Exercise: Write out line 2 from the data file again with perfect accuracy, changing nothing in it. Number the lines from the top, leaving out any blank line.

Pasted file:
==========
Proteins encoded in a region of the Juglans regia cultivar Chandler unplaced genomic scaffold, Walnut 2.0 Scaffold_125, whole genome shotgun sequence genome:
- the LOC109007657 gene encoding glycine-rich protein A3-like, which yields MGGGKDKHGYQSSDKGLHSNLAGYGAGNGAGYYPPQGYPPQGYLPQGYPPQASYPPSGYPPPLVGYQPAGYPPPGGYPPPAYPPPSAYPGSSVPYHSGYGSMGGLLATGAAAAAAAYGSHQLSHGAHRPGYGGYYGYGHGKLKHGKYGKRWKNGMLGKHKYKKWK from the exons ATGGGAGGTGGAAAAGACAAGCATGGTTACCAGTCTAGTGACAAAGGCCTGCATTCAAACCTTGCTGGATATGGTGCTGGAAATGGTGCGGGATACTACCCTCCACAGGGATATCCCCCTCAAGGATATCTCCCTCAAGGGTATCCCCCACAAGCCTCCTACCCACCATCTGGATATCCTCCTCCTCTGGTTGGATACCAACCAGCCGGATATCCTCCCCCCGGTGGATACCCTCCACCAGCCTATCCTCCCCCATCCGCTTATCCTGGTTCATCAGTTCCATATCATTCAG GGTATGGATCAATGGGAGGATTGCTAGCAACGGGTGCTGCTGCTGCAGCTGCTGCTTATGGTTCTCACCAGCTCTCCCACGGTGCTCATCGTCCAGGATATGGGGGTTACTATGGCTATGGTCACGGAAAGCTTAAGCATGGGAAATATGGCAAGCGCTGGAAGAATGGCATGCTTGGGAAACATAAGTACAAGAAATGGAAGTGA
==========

- the LOC109007657 gene encoding glycine-rich protein A3-like, which yields MGGGKDKHGYQSSDKGLHSNLAGYGAGNGAGYYPPQGYPPQGYLPQGYPPQASYPPSGYPPPLVGYQPAGYPPPGGYPPPAYPPPSAYPGSSVPYHSGYGSMGGLLATGAAAAAAAYGSHQLSHGAHRPGYGGYYGYGHGKLKHGKYGKRWKNGMLGKHKYKKWK from the exons ATGGGAGGTGGAAAAGACAAGCATGGTTACCAGTCTAGTGACAAAGGCCTGCATTCAAACCTTGCTGGATATGGTGCTGGAAATGGTGCGGGATACTACCCTCCACAGGGATATCCCCCTCAAGGATATCTCCCTCAAGGGTATCCCCCACAAGCCTCCTACCCACCATCTGGATATCCTCCTCCTCTGGTTGGATACCAACCAGCCGGATATCCTCCCCCCGGTGGATACCCTCCACCAGCCTATCCTCCCCCATCCGCTTATCCTGGTTCATCAGTTCCATATCATTCAG GGTATGGATCAATGGGAGGATTGCTAGCAACGGGTGCTGCTGCTGCAGCTGCTGCTTATGGTTCTCACCAGCTCTCCCACGGTGCTCATCGTCCAGGATATGGGGGTTACTATGGCTATGGTCACGGAAAGCTTAAGCATGGGAAATATGGCAAGCGCTGGAAGAATGGCATGCTTGGGAAACATAAGTACAAGAAATGGAAGTGA